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Osipoff: E’Twaun Moore back home, hosting camp at East Chicago Central High School

Jeffrey D. Nicholls/Post-Tribune

Post-Tribune sports writer Michael Osipoff

Jeffrey D. Nicholls/Post-Tribune Post-Tribune sports writer Michael Osipoff

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Third Annual E’Twaun Moore Basketball Camp

Who: Boys and girls entering fourth through ninth grades

When: 10 a.m. to 3 p.m. Friday and Saturday (check-in/registration from 9 a.m. to 10 Friday)

Where: East Chicago Central High School

Cost: $60; $40 for East Chicago residents (proof required)

Information: mail etwaunbbcamp@yahoo.com, call 440-2541 or visit etwaunmoorebasketball.com

Updated: July 27, 2014 8:34AM



A degree of uncertainty has been a consistent part of E’Twaun Moore’s NBA life.

Late second-round draft pick of the Boston Celtics. Limited role as a rookie with an experienced team. Traded in the offseason to the Houston Rockets. Waived within a week. Signed a two-year contract with the Orlando Magic about a month later. Down to the wire last summer if the second year of that deal would be fully guaranteed.

So, predictably, the East Chicago Central and Purdue graduate is taking his impending free agency in stride.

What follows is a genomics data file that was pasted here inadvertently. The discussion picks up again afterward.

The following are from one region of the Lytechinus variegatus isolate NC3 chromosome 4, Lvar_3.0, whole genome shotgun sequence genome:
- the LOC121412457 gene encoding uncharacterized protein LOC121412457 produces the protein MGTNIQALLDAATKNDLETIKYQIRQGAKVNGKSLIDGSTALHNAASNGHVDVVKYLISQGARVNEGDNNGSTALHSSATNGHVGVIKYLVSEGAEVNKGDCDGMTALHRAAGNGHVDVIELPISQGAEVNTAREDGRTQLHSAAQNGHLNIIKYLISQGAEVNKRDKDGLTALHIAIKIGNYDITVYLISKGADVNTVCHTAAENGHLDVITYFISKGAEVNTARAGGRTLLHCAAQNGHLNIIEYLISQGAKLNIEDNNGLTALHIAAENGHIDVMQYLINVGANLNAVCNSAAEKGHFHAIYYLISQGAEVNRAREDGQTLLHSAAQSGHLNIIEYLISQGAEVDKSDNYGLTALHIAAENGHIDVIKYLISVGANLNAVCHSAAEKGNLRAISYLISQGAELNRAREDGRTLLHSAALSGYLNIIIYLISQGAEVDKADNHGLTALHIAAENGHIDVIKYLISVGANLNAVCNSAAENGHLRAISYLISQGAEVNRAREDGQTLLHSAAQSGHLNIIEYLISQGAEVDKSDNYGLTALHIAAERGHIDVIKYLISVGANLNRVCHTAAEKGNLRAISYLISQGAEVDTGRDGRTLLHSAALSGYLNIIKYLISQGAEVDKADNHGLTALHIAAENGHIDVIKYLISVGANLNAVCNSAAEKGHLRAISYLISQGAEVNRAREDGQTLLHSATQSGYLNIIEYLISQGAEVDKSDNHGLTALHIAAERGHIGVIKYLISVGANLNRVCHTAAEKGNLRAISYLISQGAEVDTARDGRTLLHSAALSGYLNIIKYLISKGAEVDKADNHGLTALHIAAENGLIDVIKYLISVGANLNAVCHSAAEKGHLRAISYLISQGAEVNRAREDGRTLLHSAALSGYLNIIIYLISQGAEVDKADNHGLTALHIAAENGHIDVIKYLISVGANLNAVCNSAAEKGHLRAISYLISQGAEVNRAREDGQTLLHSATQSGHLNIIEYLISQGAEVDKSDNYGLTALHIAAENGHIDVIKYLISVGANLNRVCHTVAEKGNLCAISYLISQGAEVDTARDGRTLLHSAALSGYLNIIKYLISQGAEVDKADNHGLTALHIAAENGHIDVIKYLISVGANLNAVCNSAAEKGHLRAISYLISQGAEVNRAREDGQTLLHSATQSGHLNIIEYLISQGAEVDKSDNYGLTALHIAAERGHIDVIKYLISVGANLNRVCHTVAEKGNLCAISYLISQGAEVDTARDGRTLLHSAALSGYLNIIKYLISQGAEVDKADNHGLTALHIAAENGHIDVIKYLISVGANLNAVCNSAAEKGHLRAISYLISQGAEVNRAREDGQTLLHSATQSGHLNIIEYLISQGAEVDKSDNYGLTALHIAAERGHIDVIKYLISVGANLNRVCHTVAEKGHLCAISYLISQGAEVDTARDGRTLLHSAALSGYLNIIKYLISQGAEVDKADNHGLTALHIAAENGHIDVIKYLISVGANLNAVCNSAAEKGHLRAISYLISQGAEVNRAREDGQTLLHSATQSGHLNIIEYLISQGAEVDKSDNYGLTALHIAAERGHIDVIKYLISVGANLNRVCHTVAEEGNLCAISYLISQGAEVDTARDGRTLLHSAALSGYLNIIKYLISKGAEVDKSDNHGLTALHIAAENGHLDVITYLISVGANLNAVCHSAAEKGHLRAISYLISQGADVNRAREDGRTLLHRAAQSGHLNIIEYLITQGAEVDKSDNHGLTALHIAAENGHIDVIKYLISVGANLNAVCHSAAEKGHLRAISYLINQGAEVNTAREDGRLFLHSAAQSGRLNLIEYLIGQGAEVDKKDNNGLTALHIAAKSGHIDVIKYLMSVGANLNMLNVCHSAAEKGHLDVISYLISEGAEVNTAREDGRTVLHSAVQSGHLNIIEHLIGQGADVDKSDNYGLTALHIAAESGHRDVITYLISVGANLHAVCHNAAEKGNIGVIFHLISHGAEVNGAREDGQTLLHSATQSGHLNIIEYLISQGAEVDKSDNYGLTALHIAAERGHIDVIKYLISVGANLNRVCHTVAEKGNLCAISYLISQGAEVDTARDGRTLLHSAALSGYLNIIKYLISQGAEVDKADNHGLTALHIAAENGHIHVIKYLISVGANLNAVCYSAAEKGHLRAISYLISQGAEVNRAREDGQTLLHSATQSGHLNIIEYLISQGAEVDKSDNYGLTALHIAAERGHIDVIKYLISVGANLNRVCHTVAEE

“If the opportunity presents itself to go back to Orlando, I’d be happy to go back,” Moore said. “We just have to see how everything plays out, see what the best situation is.

“I don’t know what’s going to happen, probably know more after the draft (Thursday). I just have to keep improving, and let everything take care of itself. Control what I can control, and that’s what I do on the court.”

This past season, Moore averaged 6.3 points, 1.7 rebounds and 1.4 assists in 19.1 minutes in 79 games (three starts) for Orlando, which finished last in the Southeast Division with a 23-59 record. His numbers generally were down from the 2012-13 season, but he upped his efficiency, shooting a career-best 42.8 percent from the field with a 2-to-1 assist-to-turnover ratio.

“This year was fine,” Moore said. “I stayed in the rotation, played my minutes. I just want to increase every year and be more productive.

“I was consistent in my game. I worked on my shot and, at the same time, took better shots. I worked on my ballhandling skills, my point guard skills got better. I improved, and I have to keep improving.”

After taking a vacation with friends to the Dominican Republic, Moore went back to work. He’s been in the region, enjoying some quality time with his family. He spent a couple of days last week at Purdue, and went to New York over the weekend.

Moore is back in the area this week, hosting the third edition of his youth basketball camp. He ran one earlier this month in Indianapolis with former Butler and current Atlanta Hawks guard Shelvin Mack, describing the camp in his hometown of East Chicago as “the main one, the one that really counts.” Moore is anticipating upward of 100 participants.

“I can’t wait for it,” he said. “It’s a fun time every year, interacting with the kids, sharing stories and experiences that I’ve had. I hope I can be an inspiration to them — if I can do it, they can too. Just teach them skills and I think they learn a lot, and just have fun — that’s the main thing for them.”



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